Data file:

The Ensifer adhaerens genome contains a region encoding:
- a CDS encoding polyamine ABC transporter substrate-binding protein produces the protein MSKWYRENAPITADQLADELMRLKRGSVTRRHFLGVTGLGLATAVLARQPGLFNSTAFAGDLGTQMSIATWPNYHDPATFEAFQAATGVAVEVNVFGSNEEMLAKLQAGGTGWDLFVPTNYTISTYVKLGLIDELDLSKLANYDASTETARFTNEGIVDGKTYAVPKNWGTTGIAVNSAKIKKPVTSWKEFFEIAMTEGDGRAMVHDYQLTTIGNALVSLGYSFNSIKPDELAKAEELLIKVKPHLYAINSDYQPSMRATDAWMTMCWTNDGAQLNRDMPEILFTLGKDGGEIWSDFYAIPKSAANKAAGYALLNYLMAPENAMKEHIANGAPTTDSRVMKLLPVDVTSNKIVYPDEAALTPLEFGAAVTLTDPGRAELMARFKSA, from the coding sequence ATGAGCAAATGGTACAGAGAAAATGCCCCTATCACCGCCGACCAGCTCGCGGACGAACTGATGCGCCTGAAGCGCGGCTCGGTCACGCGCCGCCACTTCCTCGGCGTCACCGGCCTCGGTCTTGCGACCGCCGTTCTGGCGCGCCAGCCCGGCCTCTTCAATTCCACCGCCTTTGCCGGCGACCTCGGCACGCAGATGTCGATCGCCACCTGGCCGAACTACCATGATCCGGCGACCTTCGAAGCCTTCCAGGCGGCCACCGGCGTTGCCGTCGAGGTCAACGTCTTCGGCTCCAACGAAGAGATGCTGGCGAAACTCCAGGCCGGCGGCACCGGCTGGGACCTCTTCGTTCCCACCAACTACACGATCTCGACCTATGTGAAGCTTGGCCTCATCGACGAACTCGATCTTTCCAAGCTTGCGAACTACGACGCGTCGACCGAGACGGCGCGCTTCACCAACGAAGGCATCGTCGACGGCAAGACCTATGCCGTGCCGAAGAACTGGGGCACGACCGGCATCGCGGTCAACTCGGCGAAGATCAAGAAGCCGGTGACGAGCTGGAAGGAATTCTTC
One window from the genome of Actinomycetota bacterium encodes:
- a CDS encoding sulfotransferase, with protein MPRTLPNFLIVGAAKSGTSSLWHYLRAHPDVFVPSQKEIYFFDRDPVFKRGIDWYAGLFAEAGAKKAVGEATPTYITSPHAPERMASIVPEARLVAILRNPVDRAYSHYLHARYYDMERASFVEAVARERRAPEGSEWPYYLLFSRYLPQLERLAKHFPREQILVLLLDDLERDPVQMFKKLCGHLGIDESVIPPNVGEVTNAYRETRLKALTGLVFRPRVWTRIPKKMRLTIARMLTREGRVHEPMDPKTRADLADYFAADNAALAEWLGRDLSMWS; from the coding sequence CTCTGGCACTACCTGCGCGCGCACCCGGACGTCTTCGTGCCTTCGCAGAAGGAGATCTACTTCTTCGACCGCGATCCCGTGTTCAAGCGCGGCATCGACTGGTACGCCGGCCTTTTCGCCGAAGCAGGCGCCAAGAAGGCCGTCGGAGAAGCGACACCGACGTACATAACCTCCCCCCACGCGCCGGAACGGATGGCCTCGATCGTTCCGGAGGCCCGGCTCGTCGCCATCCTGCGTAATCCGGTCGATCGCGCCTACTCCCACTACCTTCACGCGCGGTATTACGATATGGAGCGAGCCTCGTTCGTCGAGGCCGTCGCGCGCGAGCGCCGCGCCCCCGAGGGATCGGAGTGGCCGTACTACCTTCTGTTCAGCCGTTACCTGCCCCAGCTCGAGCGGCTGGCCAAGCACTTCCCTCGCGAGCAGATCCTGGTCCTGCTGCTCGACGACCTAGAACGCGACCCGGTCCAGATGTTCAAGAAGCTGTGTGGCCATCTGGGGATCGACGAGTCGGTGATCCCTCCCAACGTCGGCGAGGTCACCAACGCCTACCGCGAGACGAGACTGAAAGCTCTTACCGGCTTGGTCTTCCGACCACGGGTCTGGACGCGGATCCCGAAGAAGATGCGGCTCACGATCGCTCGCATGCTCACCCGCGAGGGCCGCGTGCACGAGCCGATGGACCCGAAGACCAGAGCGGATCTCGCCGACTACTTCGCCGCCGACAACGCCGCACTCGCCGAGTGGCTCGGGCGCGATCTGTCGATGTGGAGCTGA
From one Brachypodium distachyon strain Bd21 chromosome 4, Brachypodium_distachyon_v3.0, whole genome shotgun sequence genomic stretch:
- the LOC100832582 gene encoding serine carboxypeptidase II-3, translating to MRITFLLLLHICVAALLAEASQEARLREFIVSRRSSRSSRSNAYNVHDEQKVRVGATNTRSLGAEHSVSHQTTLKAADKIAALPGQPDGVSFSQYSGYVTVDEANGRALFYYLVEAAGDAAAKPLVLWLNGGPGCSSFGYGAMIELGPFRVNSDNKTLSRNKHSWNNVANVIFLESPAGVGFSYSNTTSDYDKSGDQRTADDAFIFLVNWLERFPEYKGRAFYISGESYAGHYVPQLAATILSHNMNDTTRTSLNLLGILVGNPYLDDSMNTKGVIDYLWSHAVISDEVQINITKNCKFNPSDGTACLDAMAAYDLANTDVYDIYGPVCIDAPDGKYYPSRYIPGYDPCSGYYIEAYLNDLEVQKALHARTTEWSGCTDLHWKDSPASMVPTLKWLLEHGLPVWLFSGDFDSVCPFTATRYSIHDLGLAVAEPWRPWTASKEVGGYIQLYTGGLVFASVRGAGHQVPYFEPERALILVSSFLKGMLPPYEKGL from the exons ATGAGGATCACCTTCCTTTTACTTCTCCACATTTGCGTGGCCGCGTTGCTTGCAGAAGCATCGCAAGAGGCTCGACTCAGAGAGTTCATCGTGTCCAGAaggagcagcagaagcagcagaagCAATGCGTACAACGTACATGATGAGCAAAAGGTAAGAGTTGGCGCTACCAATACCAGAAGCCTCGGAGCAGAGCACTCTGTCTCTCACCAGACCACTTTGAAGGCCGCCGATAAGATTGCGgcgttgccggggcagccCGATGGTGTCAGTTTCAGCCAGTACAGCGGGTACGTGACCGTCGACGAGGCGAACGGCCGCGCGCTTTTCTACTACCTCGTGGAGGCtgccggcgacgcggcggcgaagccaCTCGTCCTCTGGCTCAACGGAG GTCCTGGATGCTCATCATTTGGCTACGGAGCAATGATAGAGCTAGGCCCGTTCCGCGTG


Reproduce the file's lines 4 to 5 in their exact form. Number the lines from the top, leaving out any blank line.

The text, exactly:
- a CDS encoding sulfotransferase, with protein MPRTLPNFLIVGAAKSGTSSLWHYLRAHPDVFVPSQKEIYFFDRDPVFKRGIDWYAGLFAEAGAKKAVGEATPTYITSPHAPERMASIVPEARLVAILRNPVDRAYSHYLHARYYDMERASFVEAVARERRAPEGSEWPYYLLFSRYLPQLERLAKHFPREQILVLLLDDLERDPVQMFKKLCGHLGIDESVIPPNVGEVTNAYRETRLKALTGLVFRPRVWTRIPKKMRLTIARMLTREGRVHEPMDPKTRADLADYFAADNAALAEWLGRDLSMWS; from the coding sequence CTCTGGCACTACCTGCGCGCGCACCCGGACGTCTTCGTGCCTTCGCAGAAGGAGATCTACTTCTTCGACCGCGATCCCGTGTTCAAGCGCGGCATCGACTGGTACGCCGGCCTTTTCGCCGAAGCAGGCGCCAAGAAGGCCGTCGGAGAAGCGACACCGACGTACATAACCTCCCCCCACGCGCCGGAACGGATGGCCTCGATCGTTCCGGAGGCCCGGCTCGTCGCCATCCTGCGTAATCCGGTCGATCGCGCCTACTCCCACTACCTTCACGCGCGGTATTACGATATGGAGCGAGCCTCGTTCGTCGAGGCCGTCGCGCGCGAGCGCCGCGCCCCCGAGGGATCGGAGTGGCCGTACTACCTTCTGTTCAGCCGTTACCTGCCCCAGCTCGAGCGGCTGGCCAAGCACTTCCCTCGCGAGCAGATCCTGGTCCTGCTGCTCGACGACCTAGAACGCGACCCGGTCCAGATGTTCAAGAAGCTGTGTGGCCATCTGGGGATCGACGAGTCGGTGATCCCTCCCAACGTCGGCGAGGTCACCAACGCCTACCGCGAGACGAGACTGAAAGCTCTTACCGGCTTGGTCTTCCGACCACGGGTCTGGACGCGGATCCCGAAGAAGATGCGGCTCACGATCGCTCGCATGCTCACCCGCGAGGGCCGCGTGCACGAGCCGATGGACCCGAAGACCAGAGCGGATCTCGCCGACTACTTCGCCGCCGACAACGCCGCACTCGCCGAGTGGCTCGGGCGCGATCTGTCGATGTGGAGCTGA
From one Brachypodium distachyon strain Bd21 chromosome 4, Brachypodium_distachyon_v3.0, whole genome shotgun sequence genomic stretch: